SEPTEMBER 01, 1981 by LUDWIG VON MISES
The demand of the public for credit is a magnitude dependent on the banks’ readiness to lend, and banks which do not bother about their own solvency are in a position to expand circulation credit by lowering the rate of interest below the market. Lowering the rate of interest is tantamount to increasing the quantity of what is mistakenly considered as the fair and normal requirements of business.
Banknotes became fiduciary media within the operation of the unhampered market economy. Deposits subject to check are money-substitutes and, as far as their amount exceeds the reserve kept, [are] fiduciary media, and consequently no less a vehicle of credit expansion than are banknotes. The begetter of credit expansion was the banker, not the authority. But today credit expansion is exclusively a government practice.
While the size of the credit expansion that private banks and bankers are able to engineer on an unhampered market is strictly limited, governments aim at the greatest possible amount of credit expansion. Credit expansion is the governments’ foremost tool in their struggle against the market economy.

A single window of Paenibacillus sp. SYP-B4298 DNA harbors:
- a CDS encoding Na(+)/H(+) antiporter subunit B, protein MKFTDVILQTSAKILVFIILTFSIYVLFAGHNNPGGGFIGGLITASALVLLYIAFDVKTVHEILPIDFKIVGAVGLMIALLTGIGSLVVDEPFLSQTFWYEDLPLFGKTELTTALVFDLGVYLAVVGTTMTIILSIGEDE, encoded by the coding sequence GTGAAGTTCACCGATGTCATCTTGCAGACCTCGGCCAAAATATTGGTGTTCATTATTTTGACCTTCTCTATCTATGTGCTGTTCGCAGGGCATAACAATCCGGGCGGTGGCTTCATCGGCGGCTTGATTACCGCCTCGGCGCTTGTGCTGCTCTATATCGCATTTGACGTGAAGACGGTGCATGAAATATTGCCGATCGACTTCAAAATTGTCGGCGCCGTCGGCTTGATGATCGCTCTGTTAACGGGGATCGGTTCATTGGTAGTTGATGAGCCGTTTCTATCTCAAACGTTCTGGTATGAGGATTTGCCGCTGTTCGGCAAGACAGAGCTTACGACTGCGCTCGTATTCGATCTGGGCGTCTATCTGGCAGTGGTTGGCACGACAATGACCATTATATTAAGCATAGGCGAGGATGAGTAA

What is needed to prevent further credit expansion is to place the banking business under the general rules of commercial and civil laws compelling every individual and firm to fulfill all obligations in full compliance with the terms of the contract.
Free banking is the only method for prevention of the dangers inherent in credit expansion. Only free banking would have rendered the market economy secure against crises and depressions.
No government is willing today to give any thought to the program of free banking because no government wants to renounce what it considers a handy source of revenue. Those Americans who twice succeeded in doing away with a central bank were aware of the dangers of such institutions; it was too bad that they failed to see that the evils they fought were present in every kind of government interference with banking.